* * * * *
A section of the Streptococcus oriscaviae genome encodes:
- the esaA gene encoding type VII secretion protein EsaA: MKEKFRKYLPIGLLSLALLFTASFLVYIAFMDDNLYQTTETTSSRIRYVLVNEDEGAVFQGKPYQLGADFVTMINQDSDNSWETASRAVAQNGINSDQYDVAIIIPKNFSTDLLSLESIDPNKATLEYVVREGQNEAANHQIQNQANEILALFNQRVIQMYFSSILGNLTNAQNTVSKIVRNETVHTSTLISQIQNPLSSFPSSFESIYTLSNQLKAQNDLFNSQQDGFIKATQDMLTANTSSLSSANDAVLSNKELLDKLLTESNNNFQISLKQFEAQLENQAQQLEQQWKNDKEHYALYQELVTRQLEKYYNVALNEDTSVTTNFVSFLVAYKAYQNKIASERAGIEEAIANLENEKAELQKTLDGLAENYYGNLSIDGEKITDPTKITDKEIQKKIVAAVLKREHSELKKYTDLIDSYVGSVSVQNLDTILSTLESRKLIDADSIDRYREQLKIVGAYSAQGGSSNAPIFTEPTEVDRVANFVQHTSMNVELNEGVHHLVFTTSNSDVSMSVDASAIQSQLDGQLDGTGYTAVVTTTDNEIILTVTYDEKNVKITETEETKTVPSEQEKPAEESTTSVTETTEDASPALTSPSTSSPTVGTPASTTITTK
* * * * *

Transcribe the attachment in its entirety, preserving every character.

A section of the Streptococcus oriscaviae genome encodes:
- the esaA gene encoding type VII secretion protein EsaA: MKEKFRKYLPIGLLSLALLFTASFLVYIAFMDDNLYQTTETTSSRIRYVLVNEDEGAVFQGKPYQLGADFVTMINQDSDNSWETASRAVAQNGINSDQYDVAIIIPKNFSTDLLSLESIDPNKATLEYVVREGQNEAANHQIQNQANEILALFNQRVIQMYFSSILGNLTNAQNTVSKIVRNETVHTSTLISQIQNPLSSFPSSFESIYTLSNQLKAQNDLFNSQQDGFIKATQDMLTANTSSLSSANDAVLSNKELLDKLLTESNNNFQISLKQFEAQLENQAQQLEQQWKNDKEHYALYQELVTRQLEKYYNVALNEDTSVTTNFVSFLVAYKAYQNKIASERAGIEEAIANLENEKAELQKTLDGLAENYYGNLSIDGEKITDPTKITDKEIQKKIVAAVLKREHSELKKYTDLIDSYVGSVSVQNLDTILSTLESRKLIDADSIDRYREQLKIVGAYSAQGGSSNAPIFTEPTEVDRVANFVQHTSMNVELNEGVHHLVFTTSNSDVSMSVDASAIQSQLDGQLDGTGYTAVVTTTDNEIILTVTYDEKNVKITETEETKTVPSEQEKPAEESTTSVTETTEDASPALTSPSTSSPTVGTPASTTITTK